I am one of those who have never had any particular love for quantitative regulation, because I realise the logical sequence of it. It is true that by the Amendment we are modifying it a little. Quantitative regulation means that no new person can enter into the industry of importing meat. It is part of the totalitarian scheme which the Minister referred to earlier on. I do not believe in Fascism even when it appears in a Bill promoted by the National Government, because in existing circumstances, and having regard to the fact that we have very unwisely abandoned any effort to put duties upon Empire products on a preferential basis, this is really tariff dodging. All this unnecessary stuff is being put into the Bill because we had not the courage and foresight to adopt the right principle earlier on, and we are forced into this rather undesirable system. I am glad to see that there are some qualifications in the Amendment where it refers to the question of the commercial relationship between the United Kingdom and other countries. In the Committee I asked the Parliamentary Secretary to the Board of Trade a question to which he did not give me an answer, because he thought it was diplomatically inconvenient. No doubt he will consider that this speech is diplomatically inconvenient. I hope it is, because by that we may help to bring to an end a very undesirable state of affairs.

In December, 1924, we signed a commercial agreement with Germany which contains a clause not to be found in any other commercial agreement that we have signed in more recent times. It is the abandonment of prohibition. Article 10 of that agreement says that we may not apply quantitative regulations to any goods coming from Germany—subject to certain sanitary exceptions—unless we have a marketing system. In all our other commercial agreements there is the most-favoured-nation clause, which applies not only to tariffs but to quantitative regulations. As a result of the most-favoured-nation clause, Article 10 of our commercial agreement with Germany is automatically extended to the whole world, and the present position is that we cannot apply quantitative regulations to the importation into this country of any commodity from any country in the world unless that commodity is subject in this country to a system of internal regulation. Accordingly, where we have a marketing scheme in operation we can apply quantitative restriction, but where we have not a marketing scheme in operation we cannot apply quantitative regulation.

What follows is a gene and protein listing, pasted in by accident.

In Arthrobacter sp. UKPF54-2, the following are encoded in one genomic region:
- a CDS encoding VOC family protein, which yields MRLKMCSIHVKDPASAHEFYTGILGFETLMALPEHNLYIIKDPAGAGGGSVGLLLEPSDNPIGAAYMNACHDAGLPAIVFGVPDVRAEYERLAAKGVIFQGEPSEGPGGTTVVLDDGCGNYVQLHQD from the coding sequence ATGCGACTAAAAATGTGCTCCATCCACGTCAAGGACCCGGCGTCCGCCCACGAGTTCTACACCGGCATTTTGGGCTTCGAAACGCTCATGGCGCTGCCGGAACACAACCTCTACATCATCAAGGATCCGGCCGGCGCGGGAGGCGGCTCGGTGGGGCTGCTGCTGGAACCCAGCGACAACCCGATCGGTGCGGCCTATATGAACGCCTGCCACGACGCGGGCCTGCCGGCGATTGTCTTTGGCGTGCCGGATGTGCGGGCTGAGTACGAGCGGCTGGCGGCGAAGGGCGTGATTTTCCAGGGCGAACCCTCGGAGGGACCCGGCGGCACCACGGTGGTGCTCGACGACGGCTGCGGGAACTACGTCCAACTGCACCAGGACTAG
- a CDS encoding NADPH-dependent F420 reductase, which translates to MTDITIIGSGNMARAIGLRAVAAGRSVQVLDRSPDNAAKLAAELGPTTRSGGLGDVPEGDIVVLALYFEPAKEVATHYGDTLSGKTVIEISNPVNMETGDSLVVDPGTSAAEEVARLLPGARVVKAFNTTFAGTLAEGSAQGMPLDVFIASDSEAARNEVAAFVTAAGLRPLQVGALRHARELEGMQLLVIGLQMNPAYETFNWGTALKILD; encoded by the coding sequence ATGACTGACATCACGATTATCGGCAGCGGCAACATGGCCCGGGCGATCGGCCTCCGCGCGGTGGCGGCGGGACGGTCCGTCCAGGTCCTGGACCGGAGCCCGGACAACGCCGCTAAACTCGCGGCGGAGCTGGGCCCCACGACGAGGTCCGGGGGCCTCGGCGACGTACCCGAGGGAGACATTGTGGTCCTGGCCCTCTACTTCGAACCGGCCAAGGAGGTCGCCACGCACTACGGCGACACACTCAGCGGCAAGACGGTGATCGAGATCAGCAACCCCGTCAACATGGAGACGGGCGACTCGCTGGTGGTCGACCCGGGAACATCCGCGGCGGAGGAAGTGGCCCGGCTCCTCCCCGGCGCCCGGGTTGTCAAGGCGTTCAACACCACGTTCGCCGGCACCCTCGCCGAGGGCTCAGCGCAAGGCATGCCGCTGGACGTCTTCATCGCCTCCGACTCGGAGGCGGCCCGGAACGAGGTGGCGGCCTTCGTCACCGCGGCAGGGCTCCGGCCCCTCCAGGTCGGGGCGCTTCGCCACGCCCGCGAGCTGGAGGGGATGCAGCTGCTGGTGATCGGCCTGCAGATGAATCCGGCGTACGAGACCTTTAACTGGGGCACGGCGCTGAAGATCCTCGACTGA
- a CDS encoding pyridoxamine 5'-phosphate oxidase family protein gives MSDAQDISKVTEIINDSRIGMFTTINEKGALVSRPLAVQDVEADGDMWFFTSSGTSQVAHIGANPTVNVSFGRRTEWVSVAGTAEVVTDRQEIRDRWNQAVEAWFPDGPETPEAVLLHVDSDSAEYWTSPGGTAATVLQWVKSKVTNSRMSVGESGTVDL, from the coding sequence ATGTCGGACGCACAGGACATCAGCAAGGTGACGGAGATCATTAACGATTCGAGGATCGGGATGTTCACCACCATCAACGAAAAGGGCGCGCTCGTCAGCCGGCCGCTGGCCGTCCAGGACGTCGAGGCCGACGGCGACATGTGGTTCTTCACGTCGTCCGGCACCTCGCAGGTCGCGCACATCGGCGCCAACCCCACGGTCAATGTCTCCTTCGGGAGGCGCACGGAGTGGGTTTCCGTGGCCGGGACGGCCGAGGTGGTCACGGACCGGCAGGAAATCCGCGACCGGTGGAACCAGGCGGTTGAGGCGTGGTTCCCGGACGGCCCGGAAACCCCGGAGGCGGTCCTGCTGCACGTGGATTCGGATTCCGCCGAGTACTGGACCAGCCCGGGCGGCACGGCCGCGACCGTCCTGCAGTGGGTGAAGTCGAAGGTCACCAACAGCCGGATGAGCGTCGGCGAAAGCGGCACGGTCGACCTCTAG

As I understand this Bill, it is not a marketing scheme within the interpretation of Article 10 of the German commercial agreement, and therefore technically this Clause cannot be used. For a long time I have urged in letters to the Press, in speeches in this House, and in articles, in conjunction with a number of other hon. Members, that we should get rid of Article 10 of the German commercial agreement, and then pass into law some general Act authorising quantitative regulation in those cases where it is necessary—I do not like quantitative regulation but I recognise its necessity in certain cases—and then use the instrumentality of the Import Duties Advisory Committee, so that when there was quantitative regulation there should be some liberty, as there is to-day in connection with import duties; but that is impossible until we get rid of Article 10.

It may be that I am going to make the operation of this Bill more difficult when it becomes an Act. It may be that by what I am saying I am drawing the attention of the Germans to the fact that we are going to dodge their Treaty. I hope I do, because I want to force His Majesty's Government to get out of the impossible position that they are in in respect of Article f o. I do not believe that they can honourably put this Clause into operation until they, do what is necessary. There is no reason why the Germans should think we are doing anything offensive to them if we ask them to modify their commercial agreement in regard to Article 10, because we can explain to them that throughout the operation of our other agreements Article 10 of their agreement ties us to the rest of the world, and that what we are seeking is freedom.

I do not know how embarrassing this may be to the Board of Trade. I do not much mind, because I want to force their hands. Much as I dislike quantitative regulation, I recognise that there are times when it may be necessary or when the threat of it may be an advantage. I want the time to come when the Government will be free in certain circumstances to apply the system. We are pretending to be free in this Bill. I hope the Parliamentary Secretary will supply to the House the information which, as far as I could make out, he could not supply in the Committee upstairs, when I made a speech somewhat similar to the one I am now making, although the speech that I made then was a little more temperate. I hope that we shall have a little more information than we have had on this subject of the position in respect of our commercial agreements.

10.29 p.m.

Major Hills

Before the House goes to a Division I think we ought to have an answer. The question is a novel one to me and I expect to many other hon. Members who were not on the committee. I thought there was to be a regulation of imports under the Bill, and though like my hon. Friend I am not fond of quantitative regulations I think under modern conditions you must possess the power to impose them; otherwise your hand may be forced and industry may suffer. I notice also that under the Amendment which we are now discussing there are modifications on the proposal originally in the Bill, and I do not think that any hon. Member, even the hon. Member for the Don Valley (Mr. T. Williams) can now object to it. I want to know whether the Clause will do anything at all. Do we or do we not possess the power to restrict imports by quantitative regulation? I think we should have a clear answer on that point before we take a decision.